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Eleni Efstathiou and Christopher J. Logothetis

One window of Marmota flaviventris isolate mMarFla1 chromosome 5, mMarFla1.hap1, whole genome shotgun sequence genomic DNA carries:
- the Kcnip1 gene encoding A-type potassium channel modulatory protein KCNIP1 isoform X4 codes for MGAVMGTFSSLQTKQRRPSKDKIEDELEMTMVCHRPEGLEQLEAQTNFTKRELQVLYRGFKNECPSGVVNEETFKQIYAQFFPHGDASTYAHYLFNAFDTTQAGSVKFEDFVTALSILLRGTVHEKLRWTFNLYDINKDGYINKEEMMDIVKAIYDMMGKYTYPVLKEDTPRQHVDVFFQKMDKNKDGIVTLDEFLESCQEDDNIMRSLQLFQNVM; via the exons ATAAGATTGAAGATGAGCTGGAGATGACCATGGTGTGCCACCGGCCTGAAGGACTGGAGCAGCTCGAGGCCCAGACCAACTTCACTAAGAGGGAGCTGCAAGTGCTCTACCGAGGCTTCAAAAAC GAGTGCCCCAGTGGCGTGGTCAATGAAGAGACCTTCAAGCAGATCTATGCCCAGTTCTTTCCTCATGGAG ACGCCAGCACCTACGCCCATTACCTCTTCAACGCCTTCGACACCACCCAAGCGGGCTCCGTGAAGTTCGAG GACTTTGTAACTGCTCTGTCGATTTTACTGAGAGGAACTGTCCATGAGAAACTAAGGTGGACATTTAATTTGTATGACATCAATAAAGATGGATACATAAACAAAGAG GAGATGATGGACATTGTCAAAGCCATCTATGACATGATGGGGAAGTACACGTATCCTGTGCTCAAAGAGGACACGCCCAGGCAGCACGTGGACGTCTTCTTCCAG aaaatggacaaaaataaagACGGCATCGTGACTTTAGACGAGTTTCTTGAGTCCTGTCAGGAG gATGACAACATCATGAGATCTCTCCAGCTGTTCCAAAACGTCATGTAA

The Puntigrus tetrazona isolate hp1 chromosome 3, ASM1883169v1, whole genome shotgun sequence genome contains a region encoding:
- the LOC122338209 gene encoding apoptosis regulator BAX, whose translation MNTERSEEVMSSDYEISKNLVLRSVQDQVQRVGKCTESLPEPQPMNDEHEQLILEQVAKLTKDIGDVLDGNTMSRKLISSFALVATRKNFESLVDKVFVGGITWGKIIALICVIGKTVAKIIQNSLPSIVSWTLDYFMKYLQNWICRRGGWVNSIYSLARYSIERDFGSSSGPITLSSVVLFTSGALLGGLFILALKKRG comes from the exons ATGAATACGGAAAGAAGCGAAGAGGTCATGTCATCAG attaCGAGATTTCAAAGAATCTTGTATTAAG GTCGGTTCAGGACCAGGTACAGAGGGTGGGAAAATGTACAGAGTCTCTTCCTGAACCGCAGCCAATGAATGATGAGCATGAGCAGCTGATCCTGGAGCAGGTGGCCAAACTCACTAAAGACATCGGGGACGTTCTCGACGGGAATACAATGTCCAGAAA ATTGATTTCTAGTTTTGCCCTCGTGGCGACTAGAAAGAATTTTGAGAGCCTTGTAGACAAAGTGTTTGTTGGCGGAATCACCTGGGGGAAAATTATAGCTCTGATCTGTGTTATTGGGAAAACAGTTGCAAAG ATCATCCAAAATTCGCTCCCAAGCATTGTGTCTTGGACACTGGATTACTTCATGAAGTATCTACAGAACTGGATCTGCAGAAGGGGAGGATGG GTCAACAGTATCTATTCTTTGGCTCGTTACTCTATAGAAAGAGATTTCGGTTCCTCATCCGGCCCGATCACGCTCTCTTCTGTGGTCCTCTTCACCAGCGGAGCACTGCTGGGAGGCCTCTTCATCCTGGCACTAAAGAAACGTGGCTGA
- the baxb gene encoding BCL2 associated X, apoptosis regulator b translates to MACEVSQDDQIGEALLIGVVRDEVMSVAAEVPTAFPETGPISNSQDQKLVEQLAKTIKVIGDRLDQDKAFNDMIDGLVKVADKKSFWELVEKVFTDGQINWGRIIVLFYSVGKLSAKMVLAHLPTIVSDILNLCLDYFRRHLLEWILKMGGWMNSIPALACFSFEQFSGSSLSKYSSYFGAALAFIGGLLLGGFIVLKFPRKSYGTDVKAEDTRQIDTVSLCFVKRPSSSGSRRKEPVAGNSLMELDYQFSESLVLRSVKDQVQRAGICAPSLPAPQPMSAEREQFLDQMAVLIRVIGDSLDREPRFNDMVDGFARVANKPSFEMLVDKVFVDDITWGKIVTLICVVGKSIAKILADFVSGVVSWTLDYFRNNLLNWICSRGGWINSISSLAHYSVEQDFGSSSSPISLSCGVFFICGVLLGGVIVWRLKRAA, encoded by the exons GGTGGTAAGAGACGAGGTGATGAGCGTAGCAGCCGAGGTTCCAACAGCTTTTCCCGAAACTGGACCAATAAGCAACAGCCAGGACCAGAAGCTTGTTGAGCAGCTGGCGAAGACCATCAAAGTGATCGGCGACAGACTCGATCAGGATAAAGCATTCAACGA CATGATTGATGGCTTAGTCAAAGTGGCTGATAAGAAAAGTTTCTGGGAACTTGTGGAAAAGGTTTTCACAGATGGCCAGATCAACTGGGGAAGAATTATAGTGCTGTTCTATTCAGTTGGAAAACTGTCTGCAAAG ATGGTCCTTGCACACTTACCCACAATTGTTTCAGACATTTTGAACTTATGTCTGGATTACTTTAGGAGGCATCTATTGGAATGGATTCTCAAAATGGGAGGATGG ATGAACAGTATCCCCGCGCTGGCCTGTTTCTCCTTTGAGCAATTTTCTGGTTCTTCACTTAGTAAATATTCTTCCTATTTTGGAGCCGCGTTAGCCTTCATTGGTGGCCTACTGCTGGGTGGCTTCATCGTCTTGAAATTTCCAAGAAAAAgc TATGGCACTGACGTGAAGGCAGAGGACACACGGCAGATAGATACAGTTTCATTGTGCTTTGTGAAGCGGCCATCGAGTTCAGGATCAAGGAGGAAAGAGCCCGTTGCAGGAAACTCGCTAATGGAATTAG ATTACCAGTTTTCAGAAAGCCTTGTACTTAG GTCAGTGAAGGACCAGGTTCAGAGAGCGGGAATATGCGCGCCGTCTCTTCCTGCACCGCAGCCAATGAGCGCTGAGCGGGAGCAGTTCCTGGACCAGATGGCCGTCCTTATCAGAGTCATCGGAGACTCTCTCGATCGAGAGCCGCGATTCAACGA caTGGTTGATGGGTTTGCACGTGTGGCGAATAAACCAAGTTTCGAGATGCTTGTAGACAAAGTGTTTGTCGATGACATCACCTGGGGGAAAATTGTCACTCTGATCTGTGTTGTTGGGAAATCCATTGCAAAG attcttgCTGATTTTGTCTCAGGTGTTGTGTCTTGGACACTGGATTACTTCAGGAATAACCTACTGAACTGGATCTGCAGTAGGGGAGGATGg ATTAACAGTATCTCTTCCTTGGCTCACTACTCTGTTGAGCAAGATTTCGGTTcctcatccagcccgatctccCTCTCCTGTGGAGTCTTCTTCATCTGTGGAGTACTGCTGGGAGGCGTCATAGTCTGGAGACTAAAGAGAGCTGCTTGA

With testicular cancer, a disease with a cure rate of 95%, the challenge is to restore quality of life to pretreatment levels and sustain it long-term. Although the implementation of guidelines and optimization of treatment modalities over the past years have served this purpose, some complications remain inevitable and experts are still challenged with late complications of outdated treatment standards. This article focuses on the late complications of cisplatin-based chemotherapy without disregarding those of currently applied infradiaphragmatic radiation. The most serious long-term complications of chemotherapy or radiotherapy are cardiovascular toxicity and second malignancies, as each has a 25-year risk of approximately 16%. Compared with the general population, risk for second malignancies remains significantly increased for at least 35 years after treatment. Chemotherapy-related cardiovascular toxicity is probably a result of both direct endothelial damage induced by cisplatin and indirect hormonal and metabolic changes. The increased incidence of the metabolic syndrome identified in long-term survivors is most likely associated with the lower testosterone levels reported. Cisplatin-based chemotherapy affects not only Leydig cells but also Sertoli and germ cells, resulting in infertility in 30% to 50% of testicular cancer patients treated with chemotherapy. Chronic neurotoxicity occurs in half of men, whereas permanent ototoxicity and some degree of renal function impairment occur in up to 30%. Pulmonary fibrosis, occurring in 5% to 10% of patients treated with bleomycin, is fatal in 1%. Although current treatment of advanced disease has changed its natural course, we are challenged by an increasing incidence of late relapse, an entity with a distinct tumor biology characterized by latency and chemoresistance.